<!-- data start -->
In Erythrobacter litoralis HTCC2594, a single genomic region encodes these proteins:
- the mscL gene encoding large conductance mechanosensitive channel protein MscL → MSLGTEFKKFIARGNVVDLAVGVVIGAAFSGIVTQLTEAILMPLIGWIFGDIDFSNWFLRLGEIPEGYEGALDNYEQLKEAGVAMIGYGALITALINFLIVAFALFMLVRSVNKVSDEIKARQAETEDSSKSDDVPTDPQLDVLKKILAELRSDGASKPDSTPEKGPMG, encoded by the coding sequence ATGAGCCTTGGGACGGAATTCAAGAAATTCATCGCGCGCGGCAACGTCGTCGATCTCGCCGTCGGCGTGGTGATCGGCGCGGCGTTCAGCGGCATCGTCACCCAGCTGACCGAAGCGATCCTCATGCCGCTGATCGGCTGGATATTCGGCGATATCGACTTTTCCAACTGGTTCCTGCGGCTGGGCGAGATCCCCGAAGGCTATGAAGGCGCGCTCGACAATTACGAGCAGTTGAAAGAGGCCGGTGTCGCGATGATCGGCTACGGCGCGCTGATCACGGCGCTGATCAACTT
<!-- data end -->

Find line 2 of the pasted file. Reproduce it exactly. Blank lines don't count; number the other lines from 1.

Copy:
- the mscL gene encoding large conductance mechanosensitive channel protein MscL → MSLGTEFKKFIARGNVVDLAVGVVIGAAFSGIVTQLTEAILMPLIGWIFGDIDFSNWFLRLGEIPEGYEGALDNYEQLKEAGVAMIGYGALITALINFLIVAFALFMLVRSVNKVSDEIKARQAETEDSSKSDDVPTDPQLDVLKKILAELRSDGASKPDSTPEKGPMG, encoded by the coding sequence ATGAGCCTTGGGACGGAATTCAAGAAATTCATCGCGCGCGGCAACGTCGTCGATCTCGCCGTCGGCGTGGTGATCGGCGCGGCGTTCAGCGGCATCGTCACCCAGCTGACCGAAGCGATCCTCATGCCGCTGATCGGCTGGATATTCGGCGATATCGACTTTTCCAACTGGTTCCTGCGGCTGGGCGAGATCCCCGAAGGCTATGAAGGCGCGCTCGACAATTACGAGCAGTTGAAAGAGGCCGGTGTCGCGATGATCGGCTACGGCGCGCTGATCACGGCGCTGATCAACTT